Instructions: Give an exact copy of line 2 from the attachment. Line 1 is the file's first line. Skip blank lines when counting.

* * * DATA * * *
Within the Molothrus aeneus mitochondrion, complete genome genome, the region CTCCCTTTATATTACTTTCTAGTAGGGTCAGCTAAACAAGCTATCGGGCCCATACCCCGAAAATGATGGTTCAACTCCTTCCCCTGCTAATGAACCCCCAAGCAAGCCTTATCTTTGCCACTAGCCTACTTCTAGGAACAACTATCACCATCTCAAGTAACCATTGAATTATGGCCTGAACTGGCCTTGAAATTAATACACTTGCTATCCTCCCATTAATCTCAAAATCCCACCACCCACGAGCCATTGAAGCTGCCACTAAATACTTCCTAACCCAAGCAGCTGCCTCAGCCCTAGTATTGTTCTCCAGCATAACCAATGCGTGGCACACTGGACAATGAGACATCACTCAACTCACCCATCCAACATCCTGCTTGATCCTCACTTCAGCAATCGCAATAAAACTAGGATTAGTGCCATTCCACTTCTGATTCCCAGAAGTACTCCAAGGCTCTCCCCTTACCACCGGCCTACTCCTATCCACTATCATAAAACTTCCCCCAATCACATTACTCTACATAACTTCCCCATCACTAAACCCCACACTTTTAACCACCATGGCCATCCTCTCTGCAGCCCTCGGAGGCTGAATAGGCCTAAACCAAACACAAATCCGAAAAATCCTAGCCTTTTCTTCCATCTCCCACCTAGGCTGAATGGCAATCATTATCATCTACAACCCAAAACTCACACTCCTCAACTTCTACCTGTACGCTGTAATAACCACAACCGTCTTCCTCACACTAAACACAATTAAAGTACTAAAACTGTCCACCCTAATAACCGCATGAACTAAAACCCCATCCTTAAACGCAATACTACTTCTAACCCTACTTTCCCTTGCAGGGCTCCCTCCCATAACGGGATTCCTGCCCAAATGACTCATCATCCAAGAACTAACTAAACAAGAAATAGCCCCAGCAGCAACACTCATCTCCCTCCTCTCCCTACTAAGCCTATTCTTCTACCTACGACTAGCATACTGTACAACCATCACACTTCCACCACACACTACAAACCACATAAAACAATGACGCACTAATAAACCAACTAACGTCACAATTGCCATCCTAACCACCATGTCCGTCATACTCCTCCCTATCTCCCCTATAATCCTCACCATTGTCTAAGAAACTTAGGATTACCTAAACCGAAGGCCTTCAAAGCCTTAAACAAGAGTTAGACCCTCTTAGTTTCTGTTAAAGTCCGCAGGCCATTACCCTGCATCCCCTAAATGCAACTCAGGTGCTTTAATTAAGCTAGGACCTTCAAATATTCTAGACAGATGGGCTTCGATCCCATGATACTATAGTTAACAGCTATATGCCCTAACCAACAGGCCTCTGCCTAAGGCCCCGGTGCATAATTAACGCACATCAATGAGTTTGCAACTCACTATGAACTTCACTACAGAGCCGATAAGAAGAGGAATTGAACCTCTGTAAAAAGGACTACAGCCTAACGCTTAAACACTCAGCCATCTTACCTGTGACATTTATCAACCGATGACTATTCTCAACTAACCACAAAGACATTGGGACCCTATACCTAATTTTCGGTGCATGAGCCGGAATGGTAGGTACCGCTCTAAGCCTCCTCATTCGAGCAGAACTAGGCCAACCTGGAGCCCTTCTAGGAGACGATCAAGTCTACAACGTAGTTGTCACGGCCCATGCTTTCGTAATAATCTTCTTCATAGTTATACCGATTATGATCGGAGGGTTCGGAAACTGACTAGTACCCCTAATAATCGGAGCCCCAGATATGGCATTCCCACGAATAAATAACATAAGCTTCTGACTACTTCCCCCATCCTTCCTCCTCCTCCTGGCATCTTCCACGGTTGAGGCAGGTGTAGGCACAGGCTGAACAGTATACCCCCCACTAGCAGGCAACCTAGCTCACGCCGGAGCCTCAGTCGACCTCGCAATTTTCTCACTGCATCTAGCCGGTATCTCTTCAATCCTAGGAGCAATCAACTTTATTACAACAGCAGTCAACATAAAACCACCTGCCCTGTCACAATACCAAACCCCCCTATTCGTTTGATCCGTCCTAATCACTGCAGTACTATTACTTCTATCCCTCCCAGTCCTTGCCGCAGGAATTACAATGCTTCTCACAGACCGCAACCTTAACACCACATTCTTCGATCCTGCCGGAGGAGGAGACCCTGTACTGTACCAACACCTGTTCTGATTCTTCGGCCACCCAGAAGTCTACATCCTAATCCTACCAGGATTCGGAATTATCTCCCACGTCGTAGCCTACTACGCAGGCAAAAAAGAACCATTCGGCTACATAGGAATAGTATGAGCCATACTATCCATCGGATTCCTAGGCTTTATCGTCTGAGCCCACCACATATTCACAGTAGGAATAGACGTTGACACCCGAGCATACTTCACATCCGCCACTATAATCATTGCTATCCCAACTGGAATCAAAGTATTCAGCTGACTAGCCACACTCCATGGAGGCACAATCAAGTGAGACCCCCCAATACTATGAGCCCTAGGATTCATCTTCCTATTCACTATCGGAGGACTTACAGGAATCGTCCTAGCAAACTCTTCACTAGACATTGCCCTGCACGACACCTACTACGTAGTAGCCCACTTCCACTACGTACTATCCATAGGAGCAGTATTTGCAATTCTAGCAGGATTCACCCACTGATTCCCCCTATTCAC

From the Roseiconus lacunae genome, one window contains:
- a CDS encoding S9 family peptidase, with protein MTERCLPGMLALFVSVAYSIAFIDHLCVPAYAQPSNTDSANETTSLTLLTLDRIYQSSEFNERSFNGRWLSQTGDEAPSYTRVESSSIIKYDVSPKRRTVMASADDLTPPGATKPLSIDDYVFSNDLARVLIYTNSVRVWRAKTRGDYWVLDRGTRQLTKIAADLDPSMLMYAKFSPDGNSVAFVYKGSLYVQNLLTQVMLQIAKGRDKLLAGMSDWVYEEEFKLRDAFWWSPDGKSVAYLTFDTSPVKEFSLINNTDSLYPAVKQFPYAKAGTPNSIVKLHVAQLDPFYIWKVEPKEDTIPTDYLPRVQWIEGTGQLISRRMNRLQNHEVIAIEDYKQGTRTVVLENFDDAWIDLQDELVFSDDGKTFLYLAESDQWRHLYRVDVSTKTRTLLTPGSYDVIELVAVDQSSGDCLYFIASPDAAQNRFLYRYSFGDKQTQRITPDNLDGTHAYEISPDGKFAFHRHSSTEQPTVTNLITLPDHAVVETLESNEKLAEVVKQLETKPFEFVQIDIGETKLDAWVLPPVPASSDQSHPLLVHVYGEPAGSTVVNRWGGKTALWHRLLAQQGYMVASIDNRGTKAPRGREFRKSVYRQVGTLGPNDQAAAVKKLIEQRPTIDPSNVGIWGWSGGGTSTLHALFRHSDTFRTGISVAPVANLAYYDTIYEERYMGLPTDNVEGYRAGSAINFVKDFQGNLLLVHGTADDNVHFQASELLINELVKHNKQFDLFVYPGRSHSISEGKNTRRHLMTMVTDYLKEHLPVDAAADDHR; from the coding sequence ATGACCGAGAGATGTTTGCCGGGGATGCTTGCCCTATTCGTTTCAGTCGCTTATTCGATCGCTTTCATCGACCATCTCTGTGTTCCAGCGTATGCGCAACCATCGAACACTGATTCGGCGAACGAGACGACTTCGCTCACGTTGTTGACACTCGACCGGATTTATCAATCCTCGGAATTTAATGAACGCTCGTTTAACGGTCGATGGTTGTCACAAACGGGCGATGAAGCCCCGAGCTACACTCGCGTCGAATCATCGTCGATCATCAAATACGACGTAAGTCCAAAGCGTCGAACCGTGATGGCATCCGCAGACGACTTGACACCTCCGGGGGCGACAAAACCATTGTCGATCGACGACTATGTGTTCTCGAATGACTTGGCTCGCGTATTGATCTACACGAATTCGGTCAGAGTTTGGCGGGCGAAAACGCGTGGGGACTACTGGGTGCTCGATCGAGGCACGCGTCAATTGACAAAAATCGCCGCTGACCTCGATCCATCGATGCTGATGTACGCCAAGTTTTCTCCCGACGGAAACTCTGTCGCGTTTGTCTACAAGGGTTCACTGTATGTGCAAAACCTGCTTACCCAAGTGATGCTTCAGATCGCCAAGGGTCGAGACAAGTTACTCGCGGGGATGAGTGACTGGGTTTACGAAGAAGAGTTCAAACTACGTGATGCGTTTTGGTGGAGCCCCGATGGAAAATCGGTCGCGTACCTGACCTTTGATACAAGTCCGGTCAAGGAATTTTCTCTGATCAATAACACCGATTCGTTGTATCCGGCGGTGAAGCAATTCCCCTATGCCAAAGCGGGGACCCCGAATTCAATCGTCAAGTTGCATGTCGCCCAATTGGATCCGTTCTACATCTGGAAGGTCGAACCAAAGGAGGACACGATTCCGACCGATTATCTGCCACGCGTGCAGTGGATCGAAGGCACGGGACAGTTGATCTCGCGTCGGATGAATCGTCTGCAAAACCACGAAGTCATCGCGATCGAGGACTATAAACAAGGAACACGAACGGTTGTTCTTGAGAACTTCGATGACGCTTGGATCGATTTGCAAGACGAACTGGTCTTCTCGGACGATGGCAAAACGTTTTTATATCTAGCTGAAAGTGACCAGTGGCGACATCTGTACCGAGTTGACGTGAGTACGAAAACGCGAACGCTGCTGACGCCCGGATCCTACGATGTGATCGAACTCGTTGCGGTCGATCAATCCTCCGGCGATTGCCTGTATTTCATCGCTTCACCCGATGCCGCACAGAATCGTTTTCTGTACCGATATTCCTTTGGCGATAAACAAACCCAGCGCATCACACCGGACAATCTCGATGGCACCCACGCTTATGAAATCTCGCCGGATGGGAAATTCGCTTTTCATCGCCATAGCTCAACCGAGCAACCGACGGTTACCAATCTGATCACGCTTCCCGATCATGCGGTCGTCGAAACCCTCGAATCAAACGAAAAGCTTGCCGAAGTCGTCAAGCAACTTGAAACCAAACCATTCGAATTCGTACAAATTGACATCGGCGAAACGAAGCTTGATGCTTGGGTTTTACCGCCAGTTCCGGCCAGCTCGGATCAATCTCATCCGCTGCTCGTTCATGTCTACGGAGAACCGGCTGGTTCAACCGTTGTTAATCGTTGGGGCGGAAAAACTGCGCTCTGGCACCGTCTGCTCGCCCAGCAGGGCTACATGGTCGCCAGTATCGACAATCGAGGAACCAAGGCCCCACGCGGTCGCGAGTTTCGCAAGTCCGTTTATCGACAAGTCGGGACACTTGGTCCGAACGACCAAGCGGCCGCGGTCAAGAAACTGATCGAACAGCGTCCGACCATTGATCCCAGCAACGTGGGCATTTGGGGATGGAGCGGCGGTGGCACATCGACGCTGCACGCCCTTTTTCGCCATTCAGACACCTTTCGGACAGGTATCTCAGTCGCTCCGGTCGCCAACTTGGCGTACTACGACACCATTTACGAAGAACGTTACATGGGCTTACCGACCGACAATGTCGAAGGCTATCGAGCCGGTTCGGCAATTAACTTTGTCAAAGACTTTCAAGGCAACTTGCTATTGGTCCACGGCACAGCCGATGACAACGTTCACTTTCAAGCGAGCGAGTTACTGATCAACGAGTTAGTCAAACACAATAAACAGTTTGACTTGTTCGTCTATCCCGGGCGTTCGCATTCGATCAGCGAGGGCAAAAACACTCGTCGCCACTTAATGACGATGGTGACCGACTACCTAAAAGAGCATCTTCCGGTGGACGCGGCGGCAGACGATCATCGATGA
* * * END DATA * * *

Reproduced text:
From the Roseiconus lacunae genome, one window contains: